Some natural gas-powered generators could not be used due to natural gas lines being pulled up by the hurricane. Other wastewater treatment centers with contracts for generator service discovered their suppliers could not support them. 

“The discharge from a failed sewer is the prime breeding ground for mosquitos that carry West Nile virus,” says Carter. “I was only thinking I wanted to get my community up and running and try to avert a health crisis.” 

Thanks to his dedication and expertise, Carter succeeded. He admits he was a little stunned upon learning he was being honored as a hero. “It’s nice to know that you’re doing your job and you caught someone’s eye,” he says.

In natural disasters, wastewater is often overlooked as a critical infrastructure system for disaster recovery. For decentralized areas, it’s even more difficult to highlight the importance of its immediate restoration for optimal public health. However, thanks to Carter’s dedication and expertise, the north shore of Lake Pontchartrain in Louisiana avoided a public health crisis that would have impacted hundreds of thousands of people. 

Gas heroes

The American Gas Association (AGA) is also doing its part to recognize when workers go above and beyond, by highlighting the stories of natural gas heroes on its website.

Glen Traffica, a 17-year veteran of natural gas provider Spire Alabama, stepped in to assist his community after a tornado touched down in his parents’ neighborhood. Minutes after the tornado passed and well before first responders could arrive Traffic grabbed a wrench and moved door-to-door, checking on his neighbors and turning off the gas in their homes, some of which had roofs torn off or walls caved in.

“The training I had in construction for five years, then my time as a service technician – it was because of that training and me working in those positions that it was just second nature,” said Traffica.

In Marin County, California, it took a true team effort from Pacific Gas and Electric (PG&E) to reroute natural gas pipelines after flooding caused a landslide that exposed that two sixteen-inch transmission lines in March 2023. Within 36 hours of discovering the landslide, heavy equipment was bought in to attempt to stabilize the hill and prevent future landslides. However, when deteriorating weather made it too hazardous to continue, the workers began a complex plan to reroute both pipelines through a single gas pipeline routed under the highway in a U-shape, without significantly inconveniencing drivers who rely on the highway.

With a twelfth atmospheric river on track to arrive Monday, risking a new landslide, more than 200 PG&E first responders worked through the night Saturday and into Sunday to lay the line and resurface the road, doing most of the work after dark to avoid closing the road during peak hours.

“In the face of extreme conditions, while faced with a ticking clock and numerous external constraints, PG&E accomplished an incredible task in service of their customers,” says Adam Kay, Senior Manager of Public Relations for the AGA. “They lived up to the highest virtues of our industry, and deserve acknowledgment for their accomplishments and the heroic efforts it took to achieve them.”

Electric power heroes

“It takes a different level of commitment to work on an emergency storm crew,” says Cory Hanks, Distribution Support Manager for Alabama Power’s Southern Division Power Delivery team. “The commitment is baked into our culture.” Emergency crews work long hours in challenging weather with little recognition. Industry-wide recognition programs shine a light on these efforts. For example, twice a year, Edison Electric Institute recognizes the recovery and assistance efforts of member companies following service disruptions caused by extreme weather or other natural events. In January 2024, Florida Power and Light (FPL) earned the award for its response to Hurricane Idalia, a category three storm that brought devasting winds, significant flooding and storm surge across North and Southwest Florida in late August 2023. FPL’s restoration workforce of 12,000 men and women from Florida and 16 other states worked around the clock to restore electricity to nearly 200,000 customers.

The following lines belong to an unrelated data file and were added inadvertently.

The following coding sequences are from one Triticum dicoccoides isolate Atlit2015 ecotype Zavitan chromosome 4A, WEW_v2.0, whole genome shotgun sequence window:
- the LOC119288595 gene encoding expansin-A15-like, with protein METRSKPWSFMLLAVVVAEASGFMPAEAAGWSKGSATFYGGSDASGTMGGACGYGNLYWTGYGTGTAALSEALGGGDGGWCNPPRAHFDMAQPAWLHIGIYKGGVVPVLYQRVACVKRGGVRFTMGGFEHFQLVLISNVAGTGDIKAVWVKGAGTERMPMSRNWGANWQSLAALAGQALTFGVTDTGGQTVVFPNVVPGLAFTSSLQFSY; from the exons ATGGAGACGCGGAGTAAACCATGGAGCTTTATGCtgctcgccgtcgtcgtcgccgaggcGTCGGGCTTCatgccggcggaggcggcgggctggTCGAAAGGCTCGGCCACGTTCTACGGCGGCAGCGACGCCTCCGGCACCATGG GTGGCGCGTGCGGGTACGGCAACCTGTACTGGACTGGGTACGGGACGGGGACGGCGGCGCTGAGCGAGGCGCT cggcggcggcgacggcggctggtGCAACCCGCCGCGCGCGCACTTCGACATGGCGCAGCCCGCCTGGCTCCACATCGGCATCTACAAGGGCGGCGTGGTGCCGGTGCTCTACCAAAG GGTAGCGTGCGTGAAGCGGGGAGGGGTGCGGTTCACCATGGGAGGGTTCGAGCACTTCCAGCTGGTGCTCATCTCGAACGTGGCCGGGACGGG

Alabama Power Roving Crew L-R: Britt Clayton, Kyle Boswell, Dusty Holley, Steve Keel (Foreman), Jarrod Turnage, Jared Shirley Not Shown: Nic Porter, Derrick Young

But it’s not just during extreme weather events where utility heroes step up. Sometimes workers just happen to find themselves in an emergency situation. Such was the case for Alabama Power’s Southern Division Power Delivery team. They were working on an interruption for a reconductor on September 28, 2023. Daniel Hollis and Nic Porter of the Roving Crew were working in bucket trucks on poles near the Coosa River, just south of Lay Dam. Steve Keel and Britt Clayton were on the ground testing radios getting ready to pull wire. Nearby, a 4-year-old girl who was feeding ducks fell off a pier and into the river. She couldn’t swim and while her father and 8-year-old brother jumped in after her, they couldn’t swim either. Daniel and Nick saw that they were struggling to stay above water, and yelled to get Steve and Britt’s attention. Steve and Britt jumped in the water and pulled the boy out of the water. While Britt was helping the boy ashore, Steve swam out to the little girl and brought her back to Britt. He then helped the dad ashore.

The quick response of the crew prevented a tragedy. Their experience and training helped secure a positive outcome. In recognition of their lifesaving efforts, the team was honored with Alabama Power’s Presidential Award of Honor.

The work of utility emergency response crews deserves to be recognized and appreciated. Whoever the heroes of your workplace are, be sure to thank them for the work they do.